Parts of Ghana have been hit by an earth tremor.
This occurred a few minutes to 11:00 pm on Wednesday, June 24, 2020.
citinewsroom.com understands that the tremor was recorded in parts of the Greater Accra, Central and Eastern Regions.
Some of the affected areas include Dansoman, Lapaz, Achimota, Tesano, Santa Maria, Gbawe, Weija, Madina, Kwabenya, Nsawam, Koforidua, Swedru among others.
Mawuli Zogbenu, a resident of Weija said he experienced the earth three times.
“It started at exactly 10:48 pm. Initially, we thought because it was a rainy season, it was normal. But it happened again in a few seconds. And it happened the third time. As I speak with you a lot of families are out of their rooms trying to look for safety places,” he said in an interview.
Some Ghanaians in the affected areas also took to social media to announce their experiences:
What is an earth tremor
An earth tremor is a relatively small or short-lived movement of the earth’s surface caused by the same forces that produce earthquakes. Earth tremors are strong enough to be felt by people.
Scientists say earth tremors can occur when the force exerted on the rock mass exceeds its strength.
Earth tremors recorded in Ghana
Ghana experienced two earth tremors in 2019 and one in 2018.
These tremors were recorded mostly in Accra, the capital.
Some of the areas that experienced the tremors at the time included: Gbawe, Sowutuom, Old Kasoa Barrier, New Bortianor, Awoshie, Abelemkpe, Tabora, Achimota, Ablekuma, Kissiman, Westland, Laterbiokorshie, Legon and McCarthy Hill.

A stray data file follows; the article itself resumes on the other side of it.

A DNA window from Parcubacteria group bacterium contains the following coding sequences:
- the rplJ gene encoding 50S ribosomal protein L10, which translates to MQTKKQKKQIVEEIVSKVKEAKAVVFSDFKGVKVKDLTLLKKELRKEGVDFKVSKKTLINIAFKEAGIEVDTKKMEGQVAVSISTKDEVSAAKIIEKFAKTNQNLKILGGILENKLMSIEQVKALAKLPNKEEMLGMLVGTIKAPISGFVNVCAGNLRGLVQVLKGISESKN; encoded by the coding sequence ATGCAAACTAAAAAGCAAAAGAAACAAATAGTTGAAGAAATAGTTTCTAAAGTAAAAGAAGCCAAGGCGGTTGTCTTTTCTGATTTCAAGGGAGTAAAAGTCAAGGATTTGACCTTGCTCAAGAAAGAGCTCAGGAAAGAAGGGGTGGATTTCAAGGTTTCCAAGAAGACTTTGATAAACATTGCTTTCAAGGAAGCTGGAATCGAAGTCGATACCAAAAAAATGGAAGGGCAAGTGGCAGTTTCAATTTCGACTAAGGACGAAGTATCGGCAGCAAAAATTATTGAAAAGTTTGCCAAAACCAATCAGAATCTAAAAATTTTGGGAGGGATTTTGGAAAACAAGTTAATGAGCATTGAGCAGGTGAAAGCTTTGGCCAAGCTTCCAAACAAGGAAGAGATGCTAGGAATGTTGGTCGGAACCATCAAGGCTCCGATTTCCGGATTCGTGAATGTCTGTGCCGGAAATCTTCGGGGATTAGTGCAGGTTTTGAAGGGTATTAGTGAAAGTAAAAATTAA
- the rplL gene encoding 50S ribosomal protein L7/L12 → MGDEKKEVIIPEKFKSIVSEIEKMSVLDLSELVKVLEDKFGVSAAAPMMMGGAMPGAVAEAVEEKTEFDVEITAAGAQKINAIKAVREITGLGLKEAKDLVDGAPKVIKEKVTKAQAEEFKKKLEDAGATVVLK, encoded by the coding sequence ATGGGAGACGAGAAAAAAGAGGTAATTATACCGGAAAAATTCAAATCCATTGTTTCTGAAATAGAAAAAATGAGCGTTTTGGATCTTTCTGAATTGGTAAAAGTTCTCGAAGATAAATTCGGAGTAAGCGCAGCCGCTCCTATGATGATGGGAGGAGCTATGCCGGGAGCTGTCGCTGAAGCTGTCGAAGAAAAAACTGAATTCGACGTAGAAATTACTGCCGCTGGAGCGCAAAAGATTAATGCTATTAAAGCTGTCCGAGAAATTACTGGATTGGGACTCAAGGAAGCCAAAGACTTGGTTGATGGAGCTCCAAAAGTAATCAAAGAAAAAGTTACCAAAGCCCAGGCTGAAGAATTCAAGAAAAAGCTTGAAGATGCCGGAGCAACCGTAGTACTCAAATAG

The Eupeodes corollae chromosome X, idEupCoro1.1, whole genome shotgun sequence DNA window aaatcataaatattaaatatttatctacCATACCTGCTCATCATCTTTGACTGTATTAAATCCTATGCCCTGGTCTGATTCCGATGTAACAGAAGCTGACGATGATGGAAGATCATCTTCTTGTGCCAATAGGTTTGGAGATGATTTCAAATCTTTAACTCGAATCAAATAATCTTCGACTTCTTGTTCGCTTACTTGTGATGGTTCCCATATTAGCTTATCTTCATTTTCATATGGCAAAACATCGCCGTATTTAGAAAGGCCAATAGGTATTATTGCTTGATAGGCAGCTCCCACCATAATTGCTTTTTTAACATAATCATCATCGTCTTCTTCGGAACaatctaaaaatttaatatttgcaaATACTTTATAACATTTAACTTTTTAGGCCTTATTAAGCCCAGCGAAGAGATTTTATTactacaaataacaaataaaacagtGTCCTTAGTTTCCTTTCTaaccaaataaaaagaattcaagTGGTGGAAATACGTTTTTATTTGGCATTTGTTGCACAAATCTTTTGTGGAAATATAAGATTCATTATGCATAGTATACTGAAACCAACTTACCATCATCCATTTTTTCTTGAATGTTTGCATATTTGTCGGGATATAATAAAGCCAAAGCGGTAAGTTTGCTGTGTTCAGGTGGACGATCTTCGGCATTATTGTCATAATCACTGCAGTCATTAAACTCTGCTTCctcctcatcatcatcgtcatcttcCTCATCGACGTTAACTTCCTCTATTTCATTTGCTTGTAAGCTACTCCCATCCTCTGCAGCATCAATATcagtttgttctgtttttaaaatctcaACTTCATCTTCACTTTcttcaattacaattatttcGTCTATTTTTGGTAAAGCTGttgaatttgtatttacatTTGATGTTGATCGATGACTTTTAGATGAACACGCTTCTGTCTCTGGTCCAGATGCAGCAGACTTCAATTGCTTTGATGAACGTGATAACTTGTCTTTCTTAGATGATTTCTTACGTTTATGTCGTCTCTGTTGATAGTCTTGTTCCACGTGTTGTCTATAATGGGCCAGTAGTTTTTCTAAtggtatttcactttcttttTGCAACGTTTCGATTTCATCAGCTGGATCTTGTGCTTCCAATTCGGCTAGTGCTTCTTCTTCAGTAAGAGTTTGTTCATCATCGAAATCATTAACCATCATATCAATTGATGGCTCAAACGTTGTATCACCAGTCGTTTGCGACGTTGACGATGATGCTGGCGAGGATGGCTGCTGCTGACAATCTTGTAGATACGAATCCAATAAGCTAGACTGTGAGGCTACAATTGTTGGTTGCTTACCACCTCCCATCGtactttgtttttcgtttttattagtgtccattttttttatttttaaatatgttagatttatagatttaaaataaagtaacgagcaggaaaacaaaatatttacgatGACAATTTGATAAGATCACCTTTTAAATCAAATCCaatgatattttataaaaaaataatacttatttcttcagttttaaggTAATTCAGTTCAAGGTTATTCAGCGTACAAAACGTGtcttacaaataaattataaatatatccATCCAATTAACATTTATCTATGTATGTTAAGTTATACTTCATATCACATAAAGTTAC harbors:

Some said they felt their buildings and rooms vigorously shake during the tremor which some report came with loud thunder.
Earthquakes in Ghana
Ghana is said to be an earthquake-prone country.
There are records that an earthquake in 1636 in Ghana caused havoc in several parts of Axim. Another one was also recorded in Accra in 1862.
The Director-General of the Ghana Standards Authority (GSA), Prof. Alex Dodoo in an article published in the November 16, 2013 edition of the Spectator newspaper titled: “Can Ghana sustain health after a major natural disaster?” stated that: “In 1906, an earthquake destroyed several buildings in Ho and its environs but fatalities were few. The most serious earthquake recorded in Ghana was the June 1939 earthquake that destroyed most of James Town, Accra, killing nearly 150 people and causing massive economic loss.”
“Indeed, if this same earth had occurred today, the loss of life would be catastrophic and the economic losses would be such that the earthquake could be charged with “causing financial loss to the state” if the earthquake were a person and not an act of God,” Prof. Dodoo wrote in the piece.
What to do during tremors/earthquakes
National Geographic website gives some tips on what do during a tremor or an earthquake:
Protect yourself as quickly as possible. In many situations that means remembering three actions: drop, cover, and hold.
Drop: Get down on your hands and knees to protect yourself from being knocked over. That also puts you in an ideal position to crawl for shelter.
Cover: Place an arm and hand over your head and neck to shield them from debris. Head for any nearby tables to shelter under until the shaking stops. If a table isn’t in sight, sidle up to one of your home’s interior walls away from tall objects and furniture that might topple. A common misconception in seeking cover is that doorways offer the best protection during an earthquake. But according to the Earthquake Country Alliance, this is only true if you are in an “old, unreinforced adobe house.” In modern homes, the rest of the house is just as strong.
Hold: Stay put until the shaking stops. If you’re under a shelter like a table, keep hold of it with one hand. If you’re out in the open, continue to shield your head and neck with your arms.